HAVA Annual Report 2003–2004
The Help America Vote Act – A Report to Congress, the President, and the National Council on Disability
I. State Grants for Election Assistance for Individuals with Disabilities (EAID):
State Grants for Election Assistance for Individuals with Disabilities are authorized at Section 261 of the Help America Vote Act. Grants are distributed to States and Territories according to a formula based on the State or Territory’s relative size of the voting age population (the number of individuals 18 years of age or older as reported by the U.S. Census Bureau). Depending on the availability of appropriated funds, no State or Territory applying for funds receives a payment of less than $100,000.
These funds are for:
- Making polling places, including path of travel, entrances, exits, and voting areas of each polling facility, accessible to individuals with the full range of disabilities;
- Providing the same opportunity for access and participation (including privacy and independence) to individuals with the full range of disabilities;
- Providing training for election officials, poll workers, and election volunteers on how best to promote the access and participation of individuals with the full range of disabilities in elections for Federal office; and
- Providing individuals with the full range of disabilities with information about the accessibility of polling places.
For FY 2003, a total of $13 million was disbursed in 55 grants ranging from $100,000 to $1,371,756. Awards were made to each State, the District of Columbia, the Commonwealth of Puerto Rico, Guam, American Samoa, and the Virgin Islands. In Fiscal Year 2004, a total of $9,941,000 was disbursed among the States and Territories in amounts ranging from $100,000 to $985,955. State-by-State allotment tables for each fiscal year are covered in this report on page four.
Examples of activities carried out by the States and Territories with Section 261 funds are listed below.
- Arizona awarded grants to county partnerships to purchase accessible voting booths, clip-on lights, parking signs, ramps, door handle adapters, embosser and translation software, and audio voting materials.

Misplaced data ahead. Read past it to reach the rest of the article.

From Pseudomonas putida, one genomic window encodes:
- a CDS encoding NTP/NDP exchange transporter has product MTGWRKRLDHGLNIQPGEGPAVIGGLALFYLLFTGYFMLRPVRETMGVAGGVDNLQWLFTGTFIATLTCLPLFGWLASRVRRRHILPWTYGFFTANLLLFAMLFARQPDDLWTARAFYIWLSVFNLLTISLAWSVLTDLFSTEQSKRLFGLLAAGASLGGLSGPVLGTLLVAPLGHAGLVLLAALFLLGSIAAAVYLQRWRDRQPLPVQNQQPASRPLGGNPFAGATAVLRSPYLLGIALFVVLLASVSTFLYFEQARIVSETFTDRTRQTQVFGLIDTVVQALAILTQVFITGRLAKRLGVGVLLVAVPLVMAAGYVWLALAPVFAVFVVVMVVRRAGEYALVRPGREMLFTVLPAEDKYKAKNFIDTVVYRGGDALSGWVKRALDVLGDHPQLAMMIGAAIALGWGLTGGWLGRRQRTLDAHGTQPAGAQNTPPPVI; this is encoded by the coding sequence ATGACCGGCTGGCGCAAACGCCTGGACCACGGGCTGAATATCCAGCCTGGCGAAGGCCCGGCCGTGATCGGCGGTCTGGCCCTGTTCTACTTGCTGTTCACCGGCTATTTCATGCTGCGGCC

- Washington, D.C., purchased electronic voting systems which provide an audio ballot for blind voters and enable voter independence and privacy.
- Georgia developed a statewide, uniform Poll Worker Training Guide which includes detailed guidelines for interacting with voters with a full range of disabilities, an address by a well known disability advocate, the production of a training video, and the involvement of local disability organizations in staff training and technical assistance.
- Puerto Rico improved instructions for blind voters using Braille, purchased equipment and software necessary to make voting materials in the election office library accessible to voters with a variety of disabilities, and equipped four mobile offices to provide voter registration opportunities and voting opportunities to those with disabilities who are hospitalized or home-bound and/or reside in remote areas.
- Mississippi contracted with the Mississippi Coalition for Citizens with Disabilities to survey polling places using the U.S. Department of Justice ADA Checklist for Polling Places, with resulting information entered into a computerized data base resulting in an ability to have a comprehensive picture of accessibility needs.
- Connecticut, in collaboration with its Protection and Advocacy System, its Board of Education for Services of the Blind, and several national and local advocacy organizations conducted conferences and prepared written materials for local municipal officials and Registrars of Voters to educate them about polling place accessibility.
- Arkansas awarded grants to thirty-one localities for the purchase of: 57 sets of door handles, 74 accessibility signs, 25 accessible thresholds, 26 ramps, 29 accessible parking pads, 12 sets of handrails, 6 accessible doors, 26 accessible voting booths, and magnifying sheets.
- Kentucky awarded its HAVA Section 261 funds to the Kentucky Disabilities Coalition (KDC). The KDC provided an ADA approved “Disability Awareness Guidance” that was included in annual training materials for all poll workers, alternates, and certified challengers.
- Texas contracted with the Coalition of Texans with Disabilities (CTD) to develop and coordinate an interactive HAVA workshop for presentation at the annual conference of the State Independent Living Council to provide individuals with disabilities information on the accessibility of polling places.
- Hawaii worked collaboratively with the Disability and Communication Access Board (DCAB) to train county election clerks and State election officials on best practices for assisting voters with disabilities and to engage in informational outreach promoting the accessible features and use of the Direct Recording Electronic (DRE) voting system selected by Hawaii to provide accessible voting.
- Minnesota, with the active involvement of the American Council of the Blind and the Minnesota State Council on Disabilities, developed the “2004 Election Judge Training Video Project”, a segment of which concentrates on assisting voters with disabilities.
|District of Columbia||100,000||100,000|